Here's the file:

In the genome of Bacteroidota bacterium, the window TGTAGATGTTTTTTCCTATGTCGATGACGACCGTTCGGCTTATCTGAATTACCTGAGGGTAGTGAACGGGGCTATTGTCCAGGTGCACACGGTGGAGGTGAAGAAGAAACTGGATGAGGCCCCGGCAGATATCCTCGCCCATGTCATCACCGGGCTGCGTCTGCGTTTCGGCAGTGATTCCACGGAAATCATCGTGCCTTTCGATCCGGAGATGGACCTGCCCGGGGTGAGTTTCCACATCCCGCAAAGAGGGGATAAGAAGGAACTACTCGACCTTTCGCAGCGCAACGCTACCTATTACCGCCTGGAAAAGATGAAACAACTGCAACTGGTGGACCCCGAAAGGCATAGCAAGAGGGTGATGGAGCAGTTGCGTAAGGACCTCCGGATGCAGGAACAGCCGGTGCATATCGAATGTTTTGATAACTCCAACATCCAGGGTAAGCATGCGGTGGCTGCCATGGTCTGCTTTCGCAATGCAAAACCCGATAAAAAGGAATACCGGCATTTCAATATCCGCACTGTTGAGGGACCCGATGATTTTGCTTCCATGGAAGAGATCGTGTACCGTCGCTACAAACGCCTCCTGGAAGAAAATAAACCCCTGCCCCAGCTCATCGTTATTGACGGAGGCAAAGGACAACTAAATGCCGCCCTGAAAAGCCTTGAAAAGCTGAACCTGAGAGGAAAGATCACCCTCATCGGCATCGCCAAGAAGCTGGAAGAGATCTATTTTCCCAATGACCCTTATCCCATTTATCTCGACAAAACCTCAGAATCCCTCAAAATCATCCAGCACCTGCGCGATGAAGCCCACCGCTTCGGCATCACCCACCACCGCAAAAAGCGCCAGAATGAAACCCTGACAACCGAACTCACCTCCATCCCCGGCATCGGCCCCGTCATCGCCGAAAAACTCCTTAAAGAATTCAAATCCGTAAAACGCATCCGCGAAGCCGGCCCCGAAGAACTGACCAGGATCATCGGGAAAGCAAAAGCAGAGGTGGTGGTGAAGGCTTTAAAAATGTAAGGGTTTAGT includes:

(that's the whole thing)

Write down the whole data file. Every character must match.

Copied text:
In the genome of Bacteroidota bacterium, the window TGTAGATGTTTTTTCCTATGTCGATGACGACCGTTCGGCTTATCTGAATTACCTGAGGGTAGTGAACGGGGCTATTGTCCAGGTGCACACGGTGGAGGTGAAGAAGAAACTGGATGAGGCCCCGGCAGATATCCTCGCCCATGTCATCACCGGGCTGCGTCTGCGTTTCGGCAGTGATTCCACGGAAATCATCGTGCCTTTCGATCCGGAGATGGACCTGCCCGGGGTGAGTTTCCACATCCCGCAAAGAGGGGATAAGAAGGAACTACTCGACCTTTCGCAGCGCAACGCTACCTATTACCGCCTGGAAAAGATGAAACAACTGCAACTGGTGGACCCCGAAAGGCATAGCAAGAGGGTGATGGAGCAGTTGCGTAAGGACCTCCGGATGCAGGAACAGCCGGTGCATATCGAATGTTTTGATAACTCCAACATCCAGGGTAAGCATGCGGTGGCTGCCATGGTCTGCTTTCGCAATGCAAAACCCGATAAAAAGGAATACCGGCATTTCAATATCCGCACTGTTGAGGGACCCGATGATTTTGCTTCCATGGAAGAGATCGTGTACCGTCGCTACAAACGCCTCCTGGAAGAAAATAAACCCCTGCCCCAGCTCATCGTTATTGACGGAGGCAAAGGACAACTAAATGCCGCCCTGAAAAGCCTTGAAAAGCTGAACCTGAGAGGAAAGATCACCCTCATCGGCATCGCCAAGAAGCTGGAAGAGATCTATTTTCCCAATGACCCTTATCCCATTTATCTCGACAAAACCTCAGAATCCCTCAAAATCATCCAGCACCTGCGCGATGAAGCCCACCGCTTCGGCATCACCCACCACCGCAAAAAGCGCCAGAATGAAACCCTGACAACCGAACTCACCTCCATCCCCGGCATCGGCCCCGTCATCGCCGAAAAACTCCTTAAAGAATTCAAATCCGTAAAACGCATCCGCGAAGCCGGCCCCGAAGAACTGACCAGGATCATCGGGAAAGCAAAAGCAGAGGTGGTGGTGAAGGCTTTAAAAATGTAAGGGTTTAGT includes: